“A Rejoicing Joy”
Rev. Jeffrey Long-Middleton
Bradford Congregational Church-UCC
December 16, 2018
“Let your gentleness be known to everyone. The Lord is near.” Philippians 4:5i
Here’s my problem – I really don’t think the return of Jesus is imminent. I know. Goes against the purpose of Advent. We are supposed to open ourselves to the coming of Christ but that’s hard to do if you don’t think Jesus is about to appear. And I think I know what Paul believed, at least at the outset of his ministry. He believed the return of Christ was so imminent that he advised his fellow Christians not to marry.
What about you? Do you, in your heart of hearts, believe the Second Coming is, well, coming? Don’t answer that. I’ll do it for you. No, you don’t. Have insurance? You don’t really think Jesus is coming anytime soon.
So, it’s not just my problem. We share it together. Does it mean that we can’t get anything out of our reading from Philippians? No. It means that we start by being honest. No amount of wishful thinking is going to change what I believe. I believe because I have experienced what I profess. I believe the Sun is going to come up tomorrow. Sure, it’s possible it won’t. Some cosmic catastrophe might alter what I take to be inevitable, but I will shape and fashion my life around the belief that that ball of fire will work its way over the horizon. I believe it because I have experienced it. So let me suggest that instead of focusing this Advent solely on Christ’s return, we instead look at what we have experienced. When we do that, I believe we find an opening for affirming our text, “The Lord is near.”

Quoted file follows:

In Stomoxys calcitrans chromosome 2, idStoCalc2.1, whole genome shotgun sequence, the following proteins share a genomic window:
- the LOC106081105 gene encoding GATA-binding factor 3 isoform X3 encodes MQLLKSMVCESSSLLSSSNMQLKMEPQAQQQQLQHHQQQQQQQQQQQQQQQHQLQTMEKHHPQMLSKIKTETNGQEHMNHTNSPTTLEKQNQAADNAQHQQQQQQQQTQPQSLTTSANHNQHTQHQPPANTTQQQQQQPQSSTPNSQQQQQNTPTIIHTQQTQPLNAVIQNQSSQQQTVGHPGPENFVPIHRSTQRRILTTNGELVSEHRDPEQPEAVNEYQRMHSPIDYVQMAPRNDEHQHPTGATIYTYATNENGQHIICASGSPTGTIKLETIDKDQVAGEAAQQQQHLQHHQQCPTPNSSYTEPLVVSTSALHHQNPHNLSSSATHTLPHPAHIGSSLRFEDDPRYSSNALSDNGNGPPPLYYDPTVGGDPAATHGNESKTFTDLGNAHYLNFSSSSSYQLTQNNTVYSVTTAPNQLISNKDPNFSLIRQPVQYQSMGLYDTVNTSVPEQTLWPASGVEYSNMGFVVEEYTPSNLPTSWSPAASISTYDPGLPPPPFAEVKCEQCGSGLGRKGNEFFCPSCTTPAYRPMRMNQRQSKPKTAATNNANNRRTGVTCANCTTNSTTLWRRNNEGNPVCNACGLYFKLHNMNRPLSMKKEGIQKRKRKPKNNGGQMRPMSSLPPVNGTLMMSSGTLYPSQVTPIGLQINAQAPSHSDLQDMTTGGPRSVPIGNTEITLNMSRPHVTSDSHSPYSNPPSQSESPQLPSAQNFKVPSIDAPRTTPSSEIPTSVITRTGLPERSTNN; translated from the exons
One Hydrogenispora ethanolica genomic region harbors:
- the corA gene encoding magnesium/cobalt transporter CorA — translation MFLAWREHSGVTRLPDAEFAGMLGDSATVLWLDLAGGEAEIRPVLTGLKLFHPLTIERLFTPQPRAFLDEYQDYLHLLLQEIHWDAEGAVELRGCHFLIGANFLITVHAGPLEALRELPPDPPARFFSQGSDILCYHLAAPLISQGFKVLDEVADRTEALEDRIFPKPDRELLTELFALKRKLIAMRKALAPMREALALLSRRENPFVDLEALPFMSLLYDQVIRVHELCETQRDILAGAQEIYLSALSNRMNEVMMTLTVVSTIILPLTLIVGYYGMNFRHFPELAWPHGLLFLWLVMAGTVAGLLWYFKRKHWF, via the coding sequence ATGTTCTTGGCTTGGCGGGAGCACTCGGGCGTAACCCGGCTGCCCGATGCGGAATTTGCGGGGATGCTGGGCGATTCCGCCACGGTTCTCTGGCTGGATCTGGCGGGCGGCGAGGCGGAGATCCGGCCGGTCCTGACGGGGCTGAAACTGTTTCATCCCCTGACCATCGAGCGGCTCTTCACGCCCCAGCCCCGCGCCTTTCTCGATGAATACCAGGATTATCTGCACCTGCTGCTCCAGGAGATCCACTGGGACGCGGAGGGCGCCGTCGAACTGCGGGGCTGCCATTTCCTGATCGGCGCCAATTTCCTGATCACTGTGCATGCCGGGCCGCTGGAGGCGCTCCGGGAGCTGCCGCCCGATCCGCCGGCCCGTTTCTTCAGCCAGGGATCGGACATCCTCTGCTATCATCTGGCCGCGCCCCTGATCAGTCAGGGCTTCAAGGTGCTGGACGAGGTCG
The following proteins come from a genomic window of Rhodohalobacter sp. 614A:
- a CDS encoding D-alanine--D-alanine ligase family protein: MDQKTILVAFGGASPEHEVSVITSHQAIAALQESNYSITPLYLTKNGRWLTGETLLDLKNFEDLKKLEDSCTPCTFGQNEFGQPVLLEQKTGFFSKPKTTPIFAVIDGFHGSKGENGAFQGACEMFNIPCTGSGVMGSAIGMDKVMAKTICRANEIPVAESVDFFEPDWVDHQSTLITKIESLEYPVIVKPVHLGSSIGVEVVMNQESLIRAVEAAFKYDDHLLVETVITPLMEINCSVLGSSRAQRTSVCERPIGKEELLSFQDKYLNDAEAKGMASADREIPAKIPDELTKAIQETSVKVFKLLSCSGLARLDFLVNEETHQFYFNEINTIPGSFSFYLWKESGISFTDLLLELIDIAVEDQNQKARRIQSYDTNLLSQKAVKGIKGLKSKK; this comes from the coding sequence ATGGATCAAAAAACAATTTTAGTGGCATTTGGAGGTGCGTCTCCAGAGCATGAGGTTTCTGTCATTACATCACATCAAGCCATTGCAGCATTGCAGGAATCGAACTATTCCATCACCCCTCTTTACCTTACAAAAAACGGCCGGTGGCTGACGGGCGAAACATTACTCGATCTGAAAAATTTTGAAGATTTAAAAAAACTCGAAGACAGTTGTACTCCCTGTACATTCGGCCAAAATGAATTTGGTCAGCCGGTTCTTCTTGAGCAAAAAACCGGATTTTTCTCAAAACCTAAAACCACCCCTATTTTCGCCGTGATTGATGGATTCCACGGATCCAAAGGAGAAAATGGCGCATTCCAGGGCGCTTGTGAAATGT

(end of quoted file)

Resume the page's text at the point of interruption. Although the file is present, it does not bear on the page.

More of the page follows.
Since we are to look at what we have experienced in order to discover what we can affirm, this becomes a deeply personal process. How can I possibly know what you have experienced? Only a fool would presume to be so arrogant. Fortunately, I fit that description! Let me tell you what others have told me.
- There are a number of you who are not too sure about this “eternal heaven and eternal hell thing.” Oh, you know Jesus talked about it. You just don’t buy it. Why? Because the belief does not match your experience. If God’s love is unconditional (and is there any hope for any of us if God’s love is not unconditional?), then haw can an unconditional love yield an eternal hell? How can the One who died on the cross be the same One who condemns the souls He said He came to save? Your experience of God’s love informs your belief.
- There is someone in this church who offers prayers only of thanksgiving. She does not ask God to heal Aunt Flo or to lift a personal burden. She believes God is going to do what God thinks is best. So, she does not engage in giving God instructions but in giving thanks for God’s wisdom. Her experience informs her belief.
- There is a person who believes that all of life has meaning. That means the good and the bad, that all things have a purpose. This person doesn’t think God gives us suffering and hardship, but that God can bring meaning even into the midst of darkness. For this person “coincidences are God’s way of remaining anonymous.” This has been his experience and his experience informs his belief.
- Several folks in this church believe that God has brought healing to them and to those they love. They can point to events that one would have to admit border on the miraculous. God has moved with power in their lives and they believe in that power because they have experienced it.
Are you with me? Experience informs our belief.